Inflammatory Bowel Diseases(IBD) Ulcerative colitis and Crohn’s disease

Inflammatory Bowel Diseases

Inflammatory Bowel Disease (I BD) is an idiopathic and chronic intestinal inflammation.

  • It is of 2 major types :
    • Ulcerative colitis UC)
    • Crohn’s diseas (C.D)
  • The factors associated with increased incidence of IBD are smoking, oral contraceptive, family history, ge­netic predisposition, hypogammaglobulinaemia, emo­tional stress.
  • The term for a number of chronic, relapsing inflammatory diseases of the gastrointestinal tract of unknown etiology.
  • The two most common types are ulcerative colitis and Crohn’s disease.
  • UC affects the colon, whereas CD can involve any component of the gastrointestinal tract from the oral cavity to the anus.
  • Age of onset is 15-30 years and 60-80 years.
  • It is equally common in males and females.

Inflammatory Bowel Diseases(IBD)

Inflammatory Bowel Diseases(IBD) Ulcerative colitis and Crohn’s diseas


Clinical features of Crohn’s disease

  • There is pain in right lower quadrant of abdomen, diarrhea, palpable mass sometimes, fever, anorexia, fear of eating.
  • Afl inflammatory mass is palpable in right lower quad­rant sometimes.
  • There is bowel obstruction due to progressive nar­rowing and stricture.
  • There may be pain after meals. ~Fistulas are common due to perforation.

DIAGNOSTIC APPROACH —

  • The diagnosis of IBD involves five steps.
  • The first two are typically performed by the general pediatrician, and the last three are performed by the pediatric gastroenterologist.
  • Clinical suspicion of the illness based upon history,
  • examination and screening laboratory data Exclusion of other illnesses that have a similar presentation
  • Establishment of the diagnosis of IBD, with differentiation between CD and UC
  • Localization of the region of the disease Identification of extraintestinal manifestations

Pathology in Ulcerative colitis

  • Involves the rectum and extends upwards.
  • The mucosa is ede’r1atous, haemorrhagic and ulcer­ated.
  • Pseudopolyps may be present.
  • The colon becomes narrowed and shortened.
  • There may be perforations. There may be crypt abscesses.
  • There may be pseudopolyps or carcinoma in colon. Stricture and obstruction may occur, seen on endos­copy.

In X-ray with barium there is string sisn of narrowed lumen of intestine.

Summary of findings in Ulcerative colitis

  • Gross blood in stools
  • The onset of symptoms may be insidious, with non-bloody diarrhea and sometimes poor weight gain.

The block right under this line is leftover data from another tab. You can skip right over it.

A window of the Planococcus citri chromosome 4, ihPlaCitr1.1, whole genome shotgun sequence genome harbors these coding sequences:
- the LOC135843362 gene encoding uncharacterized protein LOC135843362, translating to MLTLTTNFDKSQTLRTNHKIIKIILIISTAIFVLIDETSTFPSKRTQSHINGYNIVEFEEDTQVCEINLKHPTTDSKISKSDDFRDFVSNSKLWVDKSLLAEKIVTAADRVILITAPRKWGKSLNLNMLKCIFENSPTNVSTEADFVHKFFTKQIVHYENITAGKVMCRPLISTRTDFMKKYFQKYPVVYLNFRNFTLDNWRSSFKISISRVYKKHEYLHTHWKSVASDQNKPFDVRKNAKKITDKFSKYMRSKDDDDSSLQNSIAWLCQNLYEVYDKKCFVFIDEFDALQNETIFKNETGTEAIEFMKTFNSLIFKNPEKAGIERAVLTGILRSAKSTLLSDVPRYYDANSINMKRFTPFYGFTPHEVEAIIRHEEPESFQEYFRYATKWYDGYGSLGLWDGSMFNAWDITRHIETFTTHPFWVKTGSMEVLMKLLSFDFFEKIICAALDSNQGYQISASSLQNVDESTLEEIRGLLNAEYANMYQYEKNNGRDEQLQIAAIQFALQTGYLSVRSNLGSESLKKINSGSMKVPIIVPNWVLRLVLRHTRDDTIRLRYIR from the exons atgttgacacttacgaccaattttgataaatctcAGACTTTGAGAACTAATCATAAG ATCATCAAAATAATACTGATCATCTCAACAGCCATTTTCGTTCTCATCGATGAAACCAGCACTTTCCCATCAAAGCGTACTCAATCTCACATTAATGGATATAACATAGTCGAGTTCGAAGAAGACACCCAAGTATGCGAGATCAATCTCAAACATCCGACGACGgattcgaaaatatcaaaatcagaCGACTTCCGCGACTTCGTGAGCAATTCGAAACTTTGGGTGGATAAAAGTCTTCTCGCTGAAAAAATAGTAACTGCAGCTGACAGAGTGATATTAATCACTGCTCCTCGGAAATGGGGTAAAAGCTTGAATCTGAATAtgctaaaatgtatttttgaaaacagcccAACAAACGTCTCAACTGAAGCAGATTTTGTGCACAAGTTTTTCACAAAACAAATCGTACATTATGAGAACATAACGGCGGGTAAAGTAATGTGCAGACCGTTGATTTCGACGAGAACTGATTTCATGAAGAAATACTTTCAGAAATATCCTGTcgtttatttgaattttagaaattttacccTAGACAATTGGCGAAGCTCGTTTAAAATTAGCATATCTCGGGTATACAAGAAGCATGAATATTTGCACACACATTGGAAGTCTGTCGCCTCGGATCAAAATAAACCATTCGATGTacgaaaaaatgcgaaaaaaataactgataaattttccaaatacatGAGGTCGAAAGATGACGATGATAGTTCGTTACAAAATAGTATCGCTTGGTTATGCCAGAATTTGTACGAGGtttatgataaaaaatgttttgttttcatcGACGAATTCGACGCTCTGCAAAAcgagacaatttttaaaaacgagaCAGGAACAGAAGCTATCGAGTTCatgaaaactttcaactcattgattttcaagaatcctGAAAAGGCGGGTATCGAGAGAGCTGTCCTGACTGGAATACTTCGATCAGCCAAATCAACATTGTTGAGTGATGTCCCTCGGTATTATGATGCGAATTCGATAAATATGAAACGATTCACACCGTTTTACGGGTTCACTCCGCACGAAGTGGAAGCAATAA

• Mucus in stools
  • ANCA (Antineutrophil cytoplasmic antibody) positive Rectum is usually involved
  • Patients with UC have colitis affecting the rectum and extending proximally to a variable degree
  • The lesions are continuous   Strictures are rarely found.

Summary of findings in Crohns disease

  • Systemic symptoms are common
  • Any part of GI tract, usually terminal ileum and/or colon; transmural inflammation, bowel wall thickening, linear ulcerations,
  • Blood and mucus usually not present in stools Abdominal pain is common
  • Abdominal mass usually palpable
  • There is significant perianal and perineal disease Fistulas are common
  • Strictures are frequent
  • Intestinal obstruction is common Colonic obstruction is common Responds to antibiotics
  • May recur after surgery
  • AS CA (Anti Saccharomyces cerevisiae antibody) Rectum is spared
  • Fever, abdominal pain, diarrhea (often without blood), fatigue, weight loss, growth retardation in children;
  • There is cobblestoning in endoscopy (cobblestones are large cricket ball size stones used for paving paths)
  • There may be granuloma on biopsy
  • Small bowel may be involved
  • There is segmental colitis.

Treatment of Ulcerative colitis

  • Treatment for inflammatory bowel disease is Sulphasalazine (4-8 g/day) and other 5-ASA agents dose 2-4 gjday).
  • 5 ASA agents are Sulfasalazine, Olsalazine, Asacol, Pentasa.
  • For distal disease 5-ASA oral and enema is given. IV glucocorticoids, glucocorticoid enemas.
  • IV CSA (cyclosporin), Azathioprine, 6 Mercaptopurine.

Treatment of Crohn’s disease

  • 5 -ASA oral or enema Metronidazole
  • Ciprofloxacin
  • Oral or IV glucocorticoids Azathioprine
  • Infliximab
  • Total parenteral nutrition (TPN).

Newer therapies

  • Anti TNF antibody
  • Newer immunosuppressive agents like tacrolimus Surgical therapy for haemorrhage, obstruction, fis­tula, stricture.